Figures by Alberto Giacometti
Alberto Giacometti (1901-1966) was born in Switzerland. He was one of the most outstanding artists of the 20th Century.
As a boy, Giacometti was very talented. His father was also a painter and he encouraged Alberto to go to Art school in Geneva. Giacometti remembered: • “Once in my father's studio, when I was eighteen or nineteen, I was drawing some pears which were on a table. But they kept getting smaller and smaller. I'd begin again, and they'd always go back to exactly the same size. • My father got irritated and said: 'Now start doing them as they are, as you see them..’ And he corrected them to life-size. I tried to do them like that, but I couldn't help rubbing out; so I rubbed them out, and half an hour later my pears were exactly as small to the millimetre as the first ones.”
To learn more about art, Giacometti travelled to Italy and France, where he saw famous collections of paintings and sculptures. He settled in Paris where he had a studio. At first, he was inspired by African and Oceanic Art (from the Pacific Ocean islands) and abstract art.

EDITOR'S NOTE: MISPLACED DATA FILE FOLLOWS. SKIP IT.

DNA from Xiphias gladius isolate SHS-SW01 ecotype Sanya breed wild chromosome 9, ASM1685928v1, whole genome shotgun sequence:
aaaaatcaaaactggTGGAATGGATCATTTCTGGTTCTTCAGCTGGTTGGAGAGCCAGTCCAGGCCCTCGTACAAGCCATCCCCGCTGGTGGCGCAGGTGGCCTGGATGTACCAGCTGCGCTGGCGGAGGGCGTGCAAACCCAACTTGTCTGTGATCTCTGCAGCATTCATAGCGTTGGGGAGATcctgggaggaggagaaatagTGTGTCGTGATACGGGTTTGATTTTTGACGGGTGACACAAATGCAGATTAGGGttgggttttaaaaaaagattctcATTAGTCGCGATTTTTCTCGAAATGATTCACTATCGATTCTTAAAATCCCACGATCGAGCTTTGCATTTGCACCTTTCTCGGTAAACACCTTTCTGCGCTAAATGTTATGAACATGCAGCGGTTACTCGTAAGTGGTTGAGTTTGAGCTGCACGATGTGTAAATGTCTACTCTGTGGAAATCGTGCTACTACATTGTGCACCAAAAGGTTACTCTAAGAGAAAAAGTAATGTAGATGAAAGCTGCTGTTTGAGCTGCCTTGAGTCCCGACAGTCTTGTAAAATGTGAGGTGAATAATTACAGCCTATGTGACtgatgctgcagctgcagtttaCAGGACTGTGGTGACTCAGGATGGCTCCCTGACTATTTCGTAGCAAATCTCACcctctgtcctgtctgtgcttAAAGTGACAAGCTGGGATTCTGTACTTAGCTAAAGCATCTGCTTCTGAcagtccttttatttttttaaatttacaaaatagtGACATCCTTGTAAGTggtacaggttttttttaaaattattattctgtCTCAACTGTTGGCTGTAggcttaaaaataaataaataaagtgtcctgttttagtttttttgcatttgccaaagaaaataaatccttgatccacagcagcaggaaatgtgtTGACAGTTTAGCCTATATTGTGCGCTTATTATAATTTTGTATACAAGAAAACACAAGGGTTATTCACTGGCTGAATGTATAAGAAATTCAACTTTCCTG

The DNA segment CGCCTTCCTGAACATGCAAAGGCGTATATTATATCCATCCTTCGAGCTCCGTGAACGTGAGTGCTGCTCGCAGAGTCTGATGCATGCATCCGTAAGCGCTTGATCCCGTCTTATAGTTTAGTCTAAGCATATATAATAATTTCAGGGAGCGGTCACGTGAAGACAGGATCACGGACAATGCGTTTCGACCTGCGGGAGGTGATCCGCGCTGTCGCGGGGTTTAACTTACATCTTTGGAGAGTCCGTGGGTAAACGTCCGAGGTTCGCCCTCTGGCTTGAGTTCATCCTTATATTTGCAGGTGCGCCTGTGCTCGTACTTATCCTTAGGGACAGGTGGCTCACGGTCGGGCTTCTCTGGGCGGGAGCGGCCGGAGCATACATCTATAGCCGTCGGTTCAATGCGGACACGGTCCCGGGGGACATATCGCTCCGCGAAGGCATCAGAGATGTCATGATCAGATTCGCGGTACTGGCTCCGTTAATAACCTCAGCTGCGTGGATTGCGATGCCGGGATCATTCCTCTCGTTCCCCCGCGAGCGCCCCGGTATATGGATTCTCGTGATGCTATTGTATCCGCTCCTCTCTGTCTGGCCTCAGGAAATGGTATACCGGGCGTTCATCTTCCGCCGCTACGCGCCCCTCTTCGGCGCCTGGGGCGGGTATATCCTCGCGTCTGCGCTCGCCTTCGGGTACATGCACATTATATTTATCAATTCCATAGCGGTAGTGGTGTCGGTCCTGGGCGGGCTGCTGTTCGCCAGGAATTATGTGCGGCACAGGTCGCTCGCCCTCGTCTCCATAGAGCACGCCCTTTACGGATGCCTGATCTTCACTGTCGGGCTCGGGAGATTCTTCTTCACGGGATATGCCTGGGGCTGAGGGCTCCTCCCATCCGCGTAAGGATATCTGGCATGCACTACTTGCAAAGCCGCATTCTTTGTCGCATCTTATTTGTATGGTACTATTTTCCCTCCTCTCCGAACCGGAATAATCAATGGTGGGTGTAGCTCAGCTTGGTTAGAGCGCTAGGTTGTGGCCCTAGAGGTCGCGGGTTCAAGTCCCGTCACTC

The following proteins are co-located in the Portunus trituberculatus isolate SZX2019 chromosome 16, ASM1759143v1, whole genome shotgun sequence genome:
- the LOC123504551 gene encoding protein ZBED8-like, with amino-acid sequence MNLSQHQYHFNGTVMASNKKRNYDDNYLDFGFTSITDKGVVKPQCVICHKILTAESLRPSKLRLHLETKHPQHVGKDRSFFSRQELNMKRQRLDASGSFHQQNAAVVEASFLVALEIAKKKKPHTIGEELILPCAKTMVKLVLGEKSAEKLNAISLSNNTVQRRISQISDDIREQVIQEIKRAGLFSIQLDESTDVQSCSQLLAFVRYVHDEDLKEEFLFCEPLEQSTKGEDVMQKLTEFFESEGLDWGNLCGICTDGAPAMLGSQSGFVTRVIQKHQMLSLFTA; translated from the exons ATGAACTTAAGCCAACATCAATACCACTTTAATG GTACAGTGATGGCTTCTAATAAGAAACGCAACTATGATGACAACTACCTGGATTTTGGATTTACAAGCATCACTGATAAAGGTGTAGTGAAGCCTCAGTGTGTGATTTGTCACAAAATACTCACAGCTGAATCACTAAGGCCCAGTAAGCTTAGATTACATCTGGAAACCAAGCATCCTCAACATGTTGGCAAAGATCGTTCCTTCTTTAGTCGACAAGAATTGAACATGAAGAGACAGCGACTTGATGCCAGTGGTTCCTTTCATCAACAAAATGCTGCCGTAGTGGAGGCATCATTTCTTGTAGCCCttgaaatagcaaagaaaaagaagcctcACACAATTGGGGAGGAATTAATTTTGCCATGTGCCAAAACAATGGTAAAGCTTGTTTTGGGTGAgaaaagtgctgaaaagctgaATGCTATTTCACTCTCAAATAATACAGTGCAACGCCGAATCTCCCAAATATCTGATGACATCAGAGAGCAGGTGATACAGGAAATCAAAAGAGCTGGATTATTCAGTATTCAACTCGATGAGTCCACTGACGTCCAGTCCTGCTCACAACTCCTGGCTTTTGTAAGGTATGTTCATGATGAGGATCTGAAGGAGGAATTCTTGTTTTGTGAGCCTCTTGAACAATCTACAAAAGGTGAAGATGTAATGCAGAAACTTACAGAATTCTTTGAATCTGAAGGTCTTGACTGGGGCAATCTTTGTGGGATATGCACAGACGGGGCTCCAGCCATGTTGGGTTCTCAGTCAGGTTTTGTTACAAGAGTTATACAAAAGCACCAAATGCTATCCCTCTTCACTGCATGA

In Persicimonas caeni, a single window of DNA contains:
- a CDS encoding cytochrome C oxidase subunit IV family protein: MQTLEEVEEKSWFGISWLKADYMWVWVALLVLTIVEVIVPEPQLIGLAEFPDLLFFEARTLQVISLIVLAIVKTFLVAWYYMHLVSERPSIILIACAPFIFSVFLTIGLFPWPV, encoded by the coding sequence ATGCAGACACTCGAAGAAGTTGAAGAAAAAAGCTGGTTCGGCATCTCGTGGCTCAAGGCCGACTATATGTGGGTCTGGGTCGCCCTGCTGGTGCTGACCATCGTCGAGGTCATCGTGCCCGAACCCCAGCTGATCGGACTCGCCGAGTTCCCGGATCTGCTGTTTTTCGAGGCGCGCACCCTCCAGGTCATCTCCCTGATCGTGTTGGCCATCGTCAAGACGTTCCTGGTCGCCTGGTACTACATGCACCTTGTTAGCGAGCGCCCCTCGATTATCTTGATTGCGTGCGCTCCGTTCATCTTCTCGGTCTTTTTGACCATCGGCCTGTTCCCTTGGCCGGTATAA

In 1939, at the start of World War 2, Giacometti returned to Switzerland. In 1940, he was working mostly on figures from memory. He began making very small, almost weightless figures. He remembered glimpsing a young woman in Paris. He would make the same figure of her over and over again, smaller and smaller, until it became fragile and minute .
Giacometti continued to create pencil-fine sculptures in black metal. He believed it was impossible to capture an accurate portrait, but he tried to get the sense of the person through small differences - the slope of the shoulders, the tilt of the head. He manages to mix details with a sense of seeing a far-off figure.
Giacometti said “How can any sculptor know and make known to anybody else, the being who sits before them?” The surfaces of Giacometti’s figures still bear the subtle imprint of his fingers.
Giacometti liked to imagine his sculptures positioned on a street corner, or crossing a busy town square, out there in the real world.
Giacometti also made figures of animals like this dog and cat.
In the 1950s Giacometti became more famous and his sculptures were popular following a successful exhibition in New York, U.S.A., in 1948. However, he was never really happy being famous and continued to live and work in the same shabby studio in Paris that he had shared with his brother Diego (a furniture designer), since the 1920s.
Giacometti was awarded a major prize for sculpture in 1962, but then his health began to fail. He died of heart disease in Switzerland in June 1966. Examples of his sculptures can be seen in Galleries all over the world.